Physicochemical Remediation

Incineration and soil washing are typical physicochemical soil remediation processes applied to munitions-contaminated soils. In the incineration treatment, the contaminated soil material is burned at 800-1000°C, but this is should be performed at a special plant that ensures that the exhaust fumes are detoxified. Hence, the process itself is very expensive, even ignoring the additional costs of excavation and transportation of the soil material, as incineration is an offsite process. This decontamination is, however, very successful, although the soil material is biologically dead and the texture is destroyed. Soil washing, too, is mostly performed offsite. The contaminated soil material is usually crushed and then washed. To ensure that the contaminants are passed from the soil material to the washing solution, either acids, bases, tensides, organic solvents or physical methods like kinetic energy are used. The contaminants remain in the fine-grain fraction, which must be separated, dried and disposed. Advantages are its relatively low cost compared to incineration, the rapidity of the process, and the preservation of the soil texture. The applicability of the process depends on the characteristics of the toxicant as well as those of the soil material. Good conditions are provided by soluble substances and sandy and gravelly soil materials. Excavation and physical removal of the soil is perhaps the oldest remediation method for contaminated soil. The advantages of excavation include the complete removal of the contaminants and the relatively rapid clean up of a contaminated site (Wood 1997). Disadvantages include the fact that the contaminants are simply moved to a different place, where they must be monitored; the risk of spreading contaminated soil and dust particles during the removal and transportation of contaminated soil; and the relatively high cost. Excavation can be the most expensive option when large amounts of soil must be removed or disposal as hazardous or toxic waste is required.

Stabilizing the heavy metals in the soil is another useful method of minimizing the bioavailability of heavy metals onsite, and has many advantages over excavation. One way of stabilizing heavy metals consists of adding chemicals to the soil that cause the formation of minerals that contain the heavy metals in a form that is not easily absorbed by plants, animals, or people. This method is called in situ fixation or stabilization, and it does not disrupt the environment or generate hazardous wastes. Instead, the heavy metal combines with the added chemical to create a less toxic compound. The heavy metal remains in the soil, but in a form that is much less harmful. One example of the in situ fixation of heavy metals involves adding phosphate fertilizer as a soil amendment to soil that has high amounts of the heavy metal lead. Chemical reactions between the phosphate and the lead cause a mineral called lead pyromorphite to form. Lead pyromorphite and similar minerals called heavy metal phosphates are extremely insoluble in water (Lambert et al. 1997). This has two beneficial effects. The minerals (and the heavy metals) cannot be easily spread by water to pollute streams, lakes, or other groundwater. Also, the heavy metal phosphates are less likely to enter the food chain by being absorbed into plants or animals that may eat soil particles. This method is relatively rapid and takes about the same amount of time as excavation.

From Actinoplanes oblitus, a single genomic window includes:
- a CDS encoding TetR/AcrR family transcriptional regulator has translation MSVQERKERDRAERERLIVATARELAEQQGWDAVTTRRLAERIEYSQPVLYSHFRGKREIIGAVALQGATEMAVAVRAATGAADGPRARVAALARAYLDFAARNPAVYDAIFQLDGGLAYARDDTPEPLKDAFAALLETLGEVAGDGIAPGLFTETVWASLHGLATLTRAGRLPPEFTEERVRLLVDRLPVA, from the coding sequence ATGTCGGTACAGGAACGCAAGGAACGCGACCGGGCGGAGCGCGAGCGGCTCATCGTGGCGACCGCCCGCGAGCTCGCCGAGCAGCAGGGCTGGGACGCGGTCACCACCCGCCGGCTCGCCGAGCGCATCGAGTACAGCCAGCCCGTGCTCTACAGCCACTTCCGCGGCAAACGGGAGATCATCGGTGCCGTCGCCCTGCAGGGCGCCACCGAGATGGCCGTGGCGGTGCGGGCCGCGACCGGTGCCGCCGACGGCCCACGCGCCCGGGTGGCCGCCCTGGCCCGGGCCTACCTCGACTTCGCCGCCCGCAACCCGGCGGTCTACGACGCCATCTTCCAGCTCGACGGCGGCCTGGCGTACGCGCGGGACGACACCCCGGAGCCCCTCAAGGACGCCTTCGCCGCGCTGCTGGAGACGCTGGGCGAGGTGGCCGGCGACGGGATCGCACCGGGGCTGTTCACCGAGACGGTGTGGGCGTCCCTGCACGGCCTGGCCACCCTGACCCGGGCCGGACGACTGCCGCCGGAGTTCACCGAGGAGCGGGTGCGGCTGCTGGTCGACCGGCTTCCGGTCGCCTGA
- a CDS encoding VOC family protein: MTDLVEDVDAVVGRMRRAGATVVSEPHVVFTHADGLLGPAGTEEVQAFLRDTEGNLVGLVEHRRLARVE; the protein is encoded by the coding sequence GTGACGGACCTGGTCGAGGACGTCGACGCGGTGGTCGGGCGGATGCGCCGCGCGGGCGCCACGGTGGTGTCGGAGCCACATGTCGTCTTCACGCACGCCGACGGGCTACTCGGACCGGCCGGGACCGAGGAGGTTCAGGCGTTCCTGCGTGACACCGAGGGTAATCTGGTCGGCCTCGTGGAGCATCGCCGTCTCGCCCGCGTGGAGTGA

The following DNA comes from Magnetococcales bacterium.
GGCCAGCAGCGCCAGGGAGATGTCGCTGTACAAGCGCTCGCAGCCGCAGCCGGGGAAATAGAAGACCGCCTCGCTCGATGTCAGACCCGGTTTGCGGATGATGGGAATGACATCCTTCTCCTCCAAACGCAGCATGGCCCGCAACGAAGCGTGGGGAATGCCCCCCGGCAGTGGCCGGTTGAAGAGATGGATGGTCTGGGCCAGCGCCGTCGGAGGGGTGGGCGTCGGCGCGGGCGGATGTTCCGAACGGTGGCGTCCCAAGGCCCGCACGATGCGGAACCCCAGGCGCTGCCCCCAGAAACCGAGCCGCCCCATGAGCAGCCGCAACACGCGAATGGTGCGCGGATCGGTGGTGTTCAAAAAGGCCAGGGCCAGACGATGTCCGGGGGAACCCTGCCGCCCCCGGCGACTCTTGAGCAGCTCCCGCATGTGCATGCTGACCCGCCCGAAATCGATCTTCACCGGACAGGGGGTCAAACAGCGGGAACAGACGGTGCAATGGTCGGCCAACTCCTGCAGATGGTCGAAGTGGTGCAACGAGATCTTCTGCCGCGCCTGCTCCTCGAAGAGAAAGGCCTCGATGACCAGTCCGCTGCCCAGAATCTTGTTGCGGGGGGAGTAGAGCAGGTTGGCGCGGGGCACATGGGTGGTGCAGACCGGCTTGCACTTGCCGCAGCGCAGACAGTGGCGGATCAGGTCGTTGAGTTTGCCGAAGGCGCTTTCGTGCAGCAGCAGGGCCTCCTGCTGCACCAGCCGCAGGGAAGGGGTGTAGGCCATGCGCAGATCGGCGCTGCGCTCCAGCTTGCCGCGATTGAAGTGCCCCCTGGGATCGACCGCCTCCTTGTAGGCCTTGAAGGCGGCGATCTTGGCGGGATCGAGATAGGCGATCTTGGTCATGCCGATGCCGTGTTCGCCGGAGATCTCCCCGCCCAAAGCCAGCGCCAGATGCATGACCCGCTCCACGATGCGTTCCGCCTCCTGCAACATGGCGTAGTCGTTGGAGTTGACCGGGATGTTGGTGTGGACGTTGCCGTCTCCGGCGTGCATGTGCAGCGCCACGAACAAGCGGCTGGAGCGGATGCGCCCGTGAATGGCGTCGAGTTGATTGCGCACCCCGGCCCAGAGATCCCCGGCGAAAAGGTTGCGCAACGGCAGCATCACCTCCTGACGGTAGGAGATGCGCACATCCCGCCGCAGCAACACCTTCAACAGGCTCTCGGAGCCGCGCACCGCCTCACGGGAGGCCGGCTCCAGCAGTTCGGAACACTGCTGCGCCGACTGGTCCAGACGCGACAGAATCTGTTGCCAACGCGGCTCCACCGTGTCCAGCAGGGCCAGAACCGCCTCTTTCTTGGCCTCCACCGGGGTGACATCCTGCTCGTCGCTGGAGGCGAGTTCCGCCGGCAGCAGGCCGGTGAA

Body Detox Made Easy

Body Detox Made Easy

What exactly is a detox routine? Basically a detox routine is an all-natural method of cleansing yourbr body by giving it the time and conditions it needs to rebuild and heal from the damages of daily life and the foods you eat and other substances you intake. There are many different types of known detox routines.

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